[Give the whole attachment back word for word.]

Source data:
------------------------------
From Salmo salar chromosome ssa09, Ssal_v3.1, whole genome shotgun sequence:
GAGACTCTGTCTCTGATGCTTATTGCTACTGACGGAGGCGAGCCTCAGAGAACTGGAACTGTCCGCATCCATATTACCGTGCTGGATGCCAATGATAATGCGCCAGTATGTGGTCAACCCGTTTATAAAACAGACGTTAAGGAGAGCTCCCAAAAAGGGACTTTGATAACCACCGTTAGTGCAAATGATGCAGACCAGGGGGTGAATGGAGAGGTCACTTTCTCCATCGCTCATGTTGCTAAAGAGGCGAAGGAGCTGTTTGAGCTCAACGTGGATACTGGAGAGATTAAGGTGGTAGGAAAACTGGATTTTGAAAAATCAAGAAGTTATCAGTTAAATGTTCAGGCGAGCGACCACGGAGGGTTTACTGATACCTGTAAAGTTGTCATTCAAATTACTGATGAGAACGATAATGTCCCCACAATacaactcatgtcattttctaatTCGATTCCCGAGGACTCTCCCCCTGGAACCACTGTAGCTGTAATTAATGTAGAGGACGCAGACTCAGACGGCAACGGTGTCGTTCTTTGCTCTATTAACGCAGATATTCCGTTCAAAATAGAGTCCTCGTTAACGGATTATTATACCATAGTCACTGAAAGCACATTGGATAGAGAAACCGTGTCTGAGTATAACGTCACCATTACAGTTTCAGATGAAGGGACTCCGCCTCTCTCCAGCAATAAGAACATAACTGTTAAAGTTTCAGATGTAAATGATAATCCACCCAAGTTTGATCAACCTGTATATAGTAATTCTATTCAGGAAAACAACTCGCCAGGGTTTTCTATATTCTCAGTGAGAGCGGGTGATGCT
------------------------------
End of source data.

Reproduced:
From Salmo salar chromosome ssa09, Ssal_v3.1, whole genome shotgun sequence:
GAGACTCTGTCTCTGATGCTTATTGCTACTGACGGAGGCGAGCCTCAGAGAACTGGAACTGTCCGCATCCATATTACCGTGCTGGATGCCAATGATAATGCGCCAGTATGTGGTCAACCCGTTTATAAAACAGACGTTAAGGAGAGCTCCCAAAAAGGGACTTTGATAACCACCGTTAGTGCAAATGATGCAGACCAGGGGGTGAATGGAGAGGTCACTTTCTCCATCGCTCATGTTGCTAAAGAGGCGAAGGAGCTGTTTGAGCTCAACGTGGATACTGGAGAGATTAAGGTGGTAGGAAAACTGGATTTTGAAAAATCAAGAAGTTATCAGTTAAATGTTCAGGCGAGCGACCACGGAGGGTTTACTGATACCTGTAAAGTTGTCATTCAAATTACTGATGAGAACGATAATGTCCCCACAATacaactcatgtcattttctaatTCGATTCCCGAGGACTCTCCCCCTGGAACCACTGTAGCTGTAATTAATGTAGAGGACGCAGACTCAGACGGCAACGGTGTCGTTCTTTGCTCTATTAACGCAGATATTCCGTTCAAAATAGAGTCCTCGTTAACGGATTATTATACCATAGTCACTGAAAGCACATTGGATAGAGAAACCGTGTCTGAGTATAACGTCACCATTACAGTTTCAGATGAAGGGACTCCGCCTCTCTCCAGCAATAAGAACATAACTGTTAAAGTTTCAGATGTAAATGATAATCCACCCAAGTTTGATCAACCTGTATATAGTAATTCTATTCAGGAAAACAACTCGCCAGGGTTTTCTATATTCTCAGTGAGAGCGGGTGATGCT